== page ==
Georgia is one of a number of states that have attempted to curtail gang activity by using the Racketeer Influenced and Corrupt Organizations Act, which was created in 1970 as a way of targeting the Mafia and has since been used to go after a variety of groups and individuals, from members of the Key West Police Department to former Major League Baseball officials. Georgia’s use of the law has received more attention in the weeks since May 9th, when the thirty-year-old rapper Jeffery Williams, better known as Young Thug, was charged with a variety of crimes allegedly committed by more than two dozen members of an Atlanta street gang called Young Slime Life, which prosecutors say is affiliated with the Bloods.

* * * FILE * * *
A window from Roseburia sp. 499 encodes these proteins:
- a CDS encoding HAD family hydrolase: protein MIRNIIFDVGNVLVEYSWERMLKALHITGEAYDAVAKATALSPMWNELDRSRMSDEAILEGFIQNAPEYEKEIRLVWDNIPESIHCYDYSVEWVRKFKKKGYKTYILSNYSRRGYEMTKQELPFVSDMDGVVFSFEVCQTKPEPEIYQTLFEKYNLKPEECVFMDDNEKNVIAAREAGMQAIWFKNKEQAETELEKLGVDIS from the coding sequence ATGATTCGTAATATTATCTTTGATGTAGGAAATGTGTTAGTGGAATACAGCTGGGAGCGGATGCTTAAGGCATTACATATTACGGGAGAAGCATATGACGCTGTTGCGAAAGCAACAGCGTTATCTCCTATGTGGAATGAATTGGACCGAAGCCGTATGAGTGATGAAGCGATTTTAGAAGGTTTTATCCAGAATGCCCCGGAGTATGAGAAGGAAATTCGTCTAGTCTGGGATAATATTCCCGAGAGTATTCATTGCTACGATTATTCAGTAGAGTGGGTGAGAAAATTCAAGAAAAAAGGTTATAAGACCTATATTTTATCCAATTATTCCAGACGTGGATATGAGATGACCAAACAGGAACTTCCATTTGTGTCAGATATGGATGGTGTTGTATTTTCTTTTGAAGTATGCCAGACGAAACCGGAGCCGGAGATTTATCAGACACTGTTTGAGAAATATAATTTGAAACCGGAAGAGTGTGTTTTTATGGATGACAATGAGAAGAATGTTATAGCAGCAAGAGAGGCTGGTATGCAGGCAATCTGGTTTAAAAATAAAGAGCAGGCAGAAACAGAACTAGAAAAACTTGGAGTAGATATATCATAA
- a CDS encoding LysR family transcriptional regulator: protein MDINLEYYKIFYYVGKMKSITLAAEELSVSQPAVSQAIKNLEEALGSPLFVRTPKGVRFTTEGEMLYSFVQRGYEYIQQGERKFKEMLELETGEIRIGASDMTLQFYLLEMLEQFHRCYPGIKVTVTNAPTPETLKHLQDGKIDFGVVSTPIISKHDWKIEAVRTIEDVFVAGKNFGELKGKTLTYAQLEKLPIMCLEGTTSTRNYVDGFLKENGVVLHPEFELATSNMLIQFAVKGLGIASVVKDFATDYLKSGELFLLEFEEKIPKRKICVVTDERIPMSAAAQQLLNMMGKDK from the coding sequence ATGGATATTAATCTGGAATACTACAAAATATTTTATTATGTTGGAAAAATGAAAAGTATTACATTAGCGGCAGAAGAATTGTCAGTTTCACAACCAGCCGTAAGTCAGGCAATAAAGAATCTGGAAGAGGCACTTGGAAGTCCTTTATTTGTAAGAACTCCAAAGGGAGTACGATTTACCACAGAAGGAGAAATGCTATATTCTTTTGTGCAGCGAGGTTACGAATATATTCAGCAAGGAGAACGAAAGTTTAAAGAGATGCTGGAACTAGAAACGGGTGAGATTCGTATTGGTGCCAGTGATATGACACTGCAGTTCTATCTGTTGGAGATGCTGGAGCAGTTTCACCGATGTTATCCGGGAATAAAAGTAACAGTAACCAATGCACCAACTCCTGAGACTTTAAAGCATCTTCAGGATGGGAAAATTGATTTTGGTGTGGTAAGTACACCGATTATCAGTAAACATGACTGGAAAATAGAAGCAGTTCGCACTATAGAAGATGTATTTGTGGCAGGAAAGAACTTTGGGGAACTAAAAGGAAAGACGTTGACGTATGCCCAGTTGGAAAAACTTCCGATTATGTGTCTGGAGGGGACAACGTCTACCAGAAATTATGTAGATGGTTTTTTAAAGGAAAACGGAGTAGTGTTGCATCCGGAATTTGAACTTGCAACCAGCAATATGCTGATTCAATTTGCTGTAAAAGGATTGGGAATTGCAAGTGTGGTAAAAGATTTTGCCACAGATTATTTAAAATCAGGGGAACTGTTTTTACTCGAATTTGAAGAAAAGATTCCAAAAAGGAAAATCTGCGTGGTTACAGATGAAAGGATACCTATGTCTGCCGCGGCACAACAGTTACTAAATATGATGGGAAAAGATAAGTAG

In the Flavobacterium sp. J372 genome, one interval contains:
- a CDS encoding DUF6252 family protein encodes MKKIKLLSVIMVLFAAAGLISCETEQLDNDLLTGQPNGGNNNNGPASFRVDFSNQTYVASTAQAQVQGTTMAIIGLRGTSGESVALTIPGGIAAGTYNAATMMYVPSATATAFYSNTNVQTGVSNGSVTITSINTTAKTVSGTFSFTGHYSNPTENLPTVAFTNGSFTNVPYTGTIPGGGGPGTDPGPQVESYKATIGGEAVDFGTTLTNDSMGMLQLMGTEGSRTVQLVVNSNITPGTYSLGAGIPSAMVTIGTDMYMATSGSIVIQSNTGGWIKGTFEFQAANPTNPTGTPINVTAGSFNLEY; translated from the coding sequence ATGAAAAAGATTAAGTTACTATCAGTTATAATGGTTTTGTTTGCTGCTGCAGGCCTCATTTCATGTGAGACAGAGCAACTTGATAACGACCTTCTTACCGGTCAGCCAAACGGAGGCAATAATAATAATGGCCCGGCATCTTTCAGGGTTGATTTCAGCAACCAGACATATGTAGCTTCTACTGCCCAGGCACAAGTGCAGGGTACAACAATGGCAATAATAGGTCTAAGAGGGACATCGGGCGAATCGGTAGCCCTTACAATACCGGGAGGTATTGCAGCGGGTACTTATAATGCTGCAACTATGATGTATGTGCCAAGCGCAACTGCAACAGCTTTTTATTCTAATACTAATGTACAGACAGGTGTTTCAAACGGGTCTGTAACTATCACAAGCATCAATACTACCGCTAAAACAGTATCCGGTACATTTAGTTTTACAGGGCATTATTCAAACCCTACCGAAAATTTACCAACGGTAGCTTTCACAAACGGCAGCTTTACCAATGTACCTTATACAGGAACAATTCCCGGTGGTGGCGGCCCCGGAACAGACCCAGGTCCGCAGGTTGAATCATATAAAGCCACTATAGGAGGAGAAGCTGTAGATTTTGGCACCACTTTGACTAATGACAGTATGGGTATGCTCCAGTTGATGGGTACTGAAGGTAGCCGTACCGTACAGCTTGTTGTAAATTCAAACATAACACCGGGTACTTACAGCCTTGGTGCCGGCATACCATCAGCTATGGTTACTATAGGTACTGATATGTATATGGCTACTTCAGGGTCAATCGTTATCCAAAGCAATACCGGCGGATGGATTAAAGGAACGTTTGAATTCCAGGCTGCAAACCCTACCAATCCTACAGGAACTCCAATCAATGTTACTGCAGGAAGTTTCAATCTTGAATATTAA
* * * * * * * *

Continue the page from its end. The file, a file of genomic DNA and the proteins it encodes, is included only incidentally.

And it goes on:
The Bloods formed in L.A. in the mid-seventies and have since given rise to numerous smaller factions, generally referred to as sets, among them the Rollin’ 20s. Chatman became affiliated with the Rollin’ 20s in the late nineteen-seventies. His father was a “street dude,” he told me, who “hustled, sold drugs, and pimped to make money and take care of me.” Chatman has shot at people and been shot at multiple times, he said, from the age of fifteen. He’s been to prison five times, most recently for a nearly three-year stint on drug charges that ended in 2008. “Then I really got my life straight,” he said. In the years since, he has worked in gang intervention, often through a program that was introduced by the Los Angeles mayor’s office. “Having been a known G from the streets, I was able to talk to the young people and provide them with some guidance,” he said, explaining his relationship to members of the Rollin’ 20s today. He was proud, he added, of helping to broker “a non-aggression agreement,” in 2009, “between my community and the community we were at war with”—i.e., the Bloods and the Crips—“for over forty years.”